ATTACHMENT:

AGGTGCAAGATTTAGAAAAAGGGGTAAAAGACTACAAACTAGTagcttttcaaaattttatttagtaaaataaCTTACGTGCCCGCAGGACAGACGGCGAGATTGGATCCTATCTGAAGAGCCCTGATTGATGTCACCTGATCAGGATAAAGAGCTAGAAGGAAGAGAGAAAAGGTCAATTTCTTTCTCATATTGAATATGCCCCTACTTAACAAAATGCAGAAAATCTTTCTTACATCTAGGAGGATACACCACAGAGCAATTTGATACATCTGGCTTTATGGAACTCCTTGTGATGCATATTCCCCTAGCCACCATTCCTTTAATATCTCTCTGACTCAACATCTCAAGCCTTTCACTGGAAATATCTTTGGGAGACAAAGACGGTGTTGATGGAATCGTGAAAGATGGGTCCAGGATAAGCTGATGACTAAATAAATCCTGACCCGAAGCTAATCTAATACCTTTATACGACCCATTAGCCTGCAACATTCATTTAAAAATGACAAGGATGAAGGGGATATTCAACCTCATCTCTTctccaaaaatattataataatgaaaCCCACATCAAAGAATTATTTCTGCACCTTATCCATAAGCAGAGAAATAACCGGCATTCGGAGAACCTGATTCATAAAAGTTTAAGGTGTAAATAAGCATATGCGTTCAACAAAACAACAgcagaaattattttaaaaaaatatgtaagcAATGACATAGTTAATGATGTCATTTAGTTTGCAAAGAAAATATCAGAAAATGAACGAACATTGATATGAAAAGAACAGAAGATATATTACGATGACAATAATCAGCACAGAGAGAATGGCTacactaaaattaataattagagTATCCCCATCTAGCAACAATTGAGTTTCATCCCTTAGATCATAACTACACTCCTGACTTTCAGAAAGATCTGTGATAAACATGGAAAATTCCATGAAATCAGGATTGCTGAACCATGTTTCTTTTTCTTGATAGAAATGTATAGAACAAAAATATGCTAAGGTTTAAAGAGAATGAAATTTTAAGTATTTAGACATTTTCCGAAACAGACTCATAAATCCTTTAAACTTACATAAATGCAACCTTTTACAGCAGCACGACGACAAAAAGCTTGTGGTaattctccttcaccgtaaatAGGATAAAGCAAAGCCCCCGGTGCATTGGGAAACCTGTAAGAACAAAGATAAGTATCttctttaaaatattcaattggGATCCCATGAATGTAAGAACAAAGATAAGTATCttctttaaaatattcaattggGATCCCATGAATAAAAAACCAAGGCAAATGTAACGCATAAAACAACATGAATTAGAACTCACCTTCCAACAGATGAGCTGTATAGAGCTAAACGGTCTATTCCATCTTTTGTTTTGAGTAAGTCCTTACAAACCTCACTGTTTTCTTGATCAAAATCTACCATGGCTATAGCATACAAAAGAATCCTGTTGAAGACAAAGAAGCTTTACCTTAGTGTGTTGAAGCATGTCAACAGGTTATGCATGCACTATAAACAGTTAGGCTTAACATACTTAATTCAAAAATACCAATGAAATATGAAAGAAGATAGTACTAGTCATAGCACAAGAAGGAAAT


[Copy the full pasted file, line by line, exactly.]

AGGTGCAAGATTTAGAAAAAGGGGTAAAAGACTACAAACTAGTagcttttcaaaattttatttagtaaaataaCTTACGTGCCCGCAGGACAGACGGCGAGATTGGATCCTATCTGAAGAGCCCTGATTGATGTCACCTGATCAGGATAAAGAGCTAGAAGGAAGAGAGAAAAGGTCAATTTCTTTCTCATATTGAATATGCCCCTACTTAACAAAATGCAGAAAATCTTTCTTACATCTAGGAGGATACACCACAGAGCAATTTGATACATCTGGCTTTATGGAACTCCTTGTGATGCATATTCCCCTAGCCACCATTCCTTTAATATCTCTCTGACTCAACATCTCAAGCCTTTCACTGGAAATATCTTTGGGAGACAAAGACGGTGTTGATGGAATCGTGAAAGATGGGTCCAGGATAAGCTGATGACTAAATAAATCCTGACCCGAAGCTAATCTAATACCTTTATACGACCCATTAGCCTGCAACATTCATTTAAAAATGACAAGGATGAAGGGGATATTCAACCTCATCTCTTctccaaaaatattataataatgaaaCCCACATCAAAGAATTATTTCTGCACCTTATCCATAAGCAGAGAAATAACCGGCATTCGGAGAACCTGATTCATAAAAGTTTAAGGTGTAAATAAGCATATGCGTTCAACAAAACAACAgcagaaattattttaaaaaaatatgtaagcAATGACATAGTTAATGATGTCATTTAGTTTGCAAAGAAAATATCAGAAAATGAACGAACATTGATATGAAAAGAACAGAAGATATATTACGATGACAATAATCAGCACAGAGAGAATGGCTacactaaaattaataattagagTATCCCCATCTAGCAACAATTGAGTTTCATCCCTTAGATCATAACTACACTCCTGACTTTCAGAAAGATCTGTGATAAACATGGAAAATTCCATGAAATCAGGATTGCTGAACCATGTTTCTTTTTCTTGATAGAAATGTATAGAACAAAAATATGCTAAGGTTTAAAGAGAATGAAATTTTAAGTATTTAGACATTTTCCGAAACAGACTCATAAATCCTTTAAACTTACATAAATGCAACCTTTTACAGCAGCACGACGACAAAAAGCTTGTGGTaattctccttcaccgtaaatAGGATAAAGCAAAGCCCCCGGTGCATTGGGAAACCTGTAAGAACAAAGATAAGTATCttctttaaaatattcaattggGATCCCATGAATGTAAGAACAAAGATAAGTATCttctttaaaatattcaattggGATCCCATGAATAAAAAACCAAGGCAAATGTAACGCATAAAACAACATGAATTAGAACTCACCTTCCAACAGATGAGCTGTATAGAGCTAAACGGTCTATTCCATCTTTTGTTTTGAGTAAGTCCTTACAAACCTCACTGTTTTCTTGATCAAAATCTACCATGGCTATAGCATACAAAAGAATCCTGTTGAAGACAAAGAAGCTTTACCTTAGTGTGTTGAAGCATGTCAACAGGTTATGCATGCACTATAAACAGTTAGGCTTAACATACTTAATTCAAAAATACCAATGAAATATGAAAGAAGATAGTACTAGTCATAGCACAAGAAGGAAAT